Written by Dylan Foster www.healthwellwise.com
During the holiday season—which seems to get a little longer every year—regular self-care practices can fall prey to the hustle and bustle. Then people spend all of January and February trying to get back on track. Instead of losing a third of the year to chaos, take control of your self-care practices year-round, starting with these strategies.
Tip 1: Build in Daily Movement
It might be harder to get to the gym or run miles outdoors in the shortening daylight, but that doesn't mean you need to hibernate the winter away. Mayo Clinic recommends that you practice winter safety strategies when you workout outside, like dressing appropriately for the temperature and conditions. It’s a great way to beat the stress, and it’ll feel good to catch some sunshine and fresh air, even if it’s chilly. The cooler temperatures may also inspire you to take your yoga practice outdoors. If you’ve been slipping in your yoga practice, now’s the perfect time to reconnect by taking online classes through Yogaaah.
Whether you work out outdoors, walk in the mall, or stick to a home gym, you can track your daily movement and heart rate with a fitness tracker. For instance, the Apple Watch offers a variety of features, such as heart rate monitoring and fall detection. It’s also safe in weather conditions like snow and ice, thanks to water-resistance and durability.
Those looking for something less complex can find it with the Fitbit PurePulse. It’s a simpler fitness device with fewer bells and whistles, but it does provide continuous heart rate monitoring so that you can track your health over the long term. Devices like these allow users to have a baseline for daily activity that can help them stay active even when the days get full.
While there is some debate over exactly how many steps you need to take each day, the biggest benefit of monitoring movement is making sure you stay at your own daily average. Harvard Health Publishing recommends aiming for 150 minutes of cardio-level heart rate elevation a week. If you get 30 minutes of heart-pumping movement five days a week, you'll be set.
Whether it's walking through fields to pick out the best Christmas tree or having a dance party with the kids, regular movement can be added into the holiday festivities with some thoughtful planning.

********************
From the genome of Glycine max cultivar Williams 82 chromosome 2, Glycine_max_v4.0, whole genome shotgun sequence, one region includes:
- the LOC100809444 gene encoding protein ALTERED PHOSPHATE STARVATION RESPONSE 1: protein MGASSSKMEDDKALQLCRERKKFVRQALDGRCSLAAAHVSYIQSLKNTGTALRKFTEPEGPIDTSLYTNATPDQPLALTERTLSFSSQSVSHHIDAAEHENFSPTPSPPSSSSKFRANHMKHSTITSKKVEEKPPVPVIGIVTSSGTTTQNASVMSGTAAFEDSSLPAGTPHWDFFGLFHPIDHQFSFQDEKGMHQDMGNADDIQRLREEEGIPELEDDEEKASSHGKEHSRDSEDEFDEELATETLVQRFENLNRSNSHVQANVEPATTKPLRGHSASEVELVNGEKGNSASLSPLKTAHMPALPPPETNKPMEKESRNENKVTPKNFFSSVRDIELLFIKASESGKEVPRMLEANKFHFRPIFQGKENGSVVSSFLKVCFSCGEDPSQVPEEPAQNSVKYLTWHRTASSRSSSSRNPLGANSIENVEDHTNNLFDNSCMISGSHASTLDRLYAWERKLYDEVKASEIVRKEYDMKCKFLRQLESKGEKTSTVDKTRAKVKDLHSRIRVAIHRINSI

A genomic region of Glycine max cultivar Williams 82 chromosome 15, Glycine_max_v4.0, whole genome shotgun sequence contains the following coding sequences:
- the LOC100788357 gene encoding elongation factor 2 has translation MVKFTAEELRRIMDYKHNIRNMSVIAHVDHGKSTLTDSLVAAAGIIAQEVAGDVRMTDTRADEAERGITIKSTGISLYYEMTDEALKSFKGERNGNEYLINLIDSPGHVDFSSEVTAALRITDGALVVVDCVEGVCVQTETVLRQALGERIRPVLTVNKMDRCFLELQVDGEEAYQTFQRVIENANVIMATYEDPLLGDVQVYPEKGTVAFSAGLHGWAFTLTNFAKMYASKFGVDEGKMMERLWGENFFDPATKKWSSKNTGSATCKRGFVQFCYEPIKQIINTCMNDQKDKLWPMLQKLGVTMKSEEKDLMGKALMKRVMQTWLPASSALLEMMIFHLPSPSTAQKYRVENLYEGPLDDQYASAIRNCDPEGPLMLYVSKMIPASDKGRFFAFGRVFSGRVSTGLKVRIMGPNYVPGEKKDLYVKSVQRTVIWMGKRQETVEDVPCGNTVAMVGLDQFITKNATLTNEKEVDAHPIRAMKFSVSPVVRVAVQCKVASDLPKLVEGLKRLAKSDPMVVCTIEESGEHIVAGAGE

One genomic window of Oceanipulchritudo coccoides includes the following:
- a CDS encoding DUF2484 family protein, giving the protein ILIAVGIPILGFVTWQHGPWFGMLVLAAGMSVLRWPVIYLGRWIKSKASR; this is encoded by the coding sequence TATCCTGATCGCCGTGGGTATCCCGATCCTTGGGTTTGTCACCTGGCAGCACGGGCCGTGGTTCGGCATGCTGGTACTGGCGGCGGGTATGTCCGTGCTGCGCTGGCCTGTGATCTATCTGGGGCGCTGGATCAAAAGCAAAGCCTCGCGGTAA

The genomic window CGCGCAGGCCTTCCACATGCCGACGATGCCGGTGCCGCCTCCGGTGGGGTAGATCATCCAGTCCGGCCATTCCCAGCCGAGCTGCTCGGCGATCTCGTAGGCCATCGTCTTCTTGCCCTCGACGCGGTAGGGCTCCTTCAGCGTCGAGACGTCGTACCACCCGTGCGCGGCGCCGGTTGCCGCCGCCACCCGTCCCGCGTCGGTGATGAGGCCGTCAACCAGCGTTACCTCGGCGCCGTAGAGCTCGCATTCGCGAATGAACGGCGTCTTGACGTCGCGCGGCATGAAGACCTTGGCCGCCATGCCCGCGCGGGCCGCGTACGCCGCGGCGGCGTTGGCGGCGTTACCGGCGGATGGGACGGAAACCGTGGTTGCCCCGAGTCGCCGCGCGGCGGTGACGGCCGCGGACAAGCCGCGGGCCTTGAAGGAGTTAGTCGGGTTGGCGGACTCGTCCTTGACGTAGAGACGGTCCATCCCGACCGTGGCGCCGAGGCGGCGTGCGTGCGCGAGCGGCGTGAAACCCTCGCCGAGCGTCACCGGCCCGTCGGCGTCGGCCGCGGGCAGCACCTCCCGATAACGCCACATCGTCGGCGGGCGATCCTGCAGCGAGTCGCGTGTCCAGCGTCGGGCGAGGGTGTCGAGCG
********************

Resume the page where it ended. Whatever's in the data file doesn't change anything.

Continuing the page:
Tip 2: Learn to Say “No”
While the holidays are often jam-packed with fun and joy, many of us end up saying “yes” to events out of a sense of obligation. As your calendar starts to fill, take some time to reflect on what is truly fulfilling. Saying “no” can be difficult because people fear hurt feelings or ostracizing themselves from important professional connections. However, saying “no” is an important part of setting healthy boundaries and taking control of your time.
Instead of trying to rush from party to party to avoid letting anyone down, pick the event that truly helps you connect meaningfully with the people who are most important to you. Let everyone else know you appreciate the invite but are already committed elsewhere. Clearing your other commitments also frees up your mental energy to truly be present at the events you do attend. You might be at fewer places, but the people there will get to see a truer, more connected version of you.
Learning to say “no” also applies to your family. For example, if your children are begging you for the latest video game, it’s okay to tell them “no” — especially around the holidays. This could be a good time to introduce them to an allowance, which you’ll give them based on conditions you both agree upon (dusting, cleaning up around the house, etc.). Not only will this help your children learn the value of money and spending, but it can also provide you with a little assistance around the house!
Tip 3: Build in Calm Traditions
So many holiday traditions are built around being busy. Cramming ourselves into crowded shopping malls, competing online for the best flash sales, and visiting limited attractions in crowds of people are all expected. These activities can be fun, but we can end up getting pulled along for the ride rather than intentionally creating traditions that fit our goals.
Reading aloud together as a family on Christmas Eve, playing board games after a holiday dinner, or simply lounging around in pajamas for a whole day without any other plans can all be meaningful traditions. These little moments of calm can become the stepping stones to move you through the holidays with peace and purpose.
The holidays are almost universally stressful. It takes some intentional practice to keep the chaos of the holidays from derailing the self-care routines we work to build the rest of the year. However, the end result is worth the effort!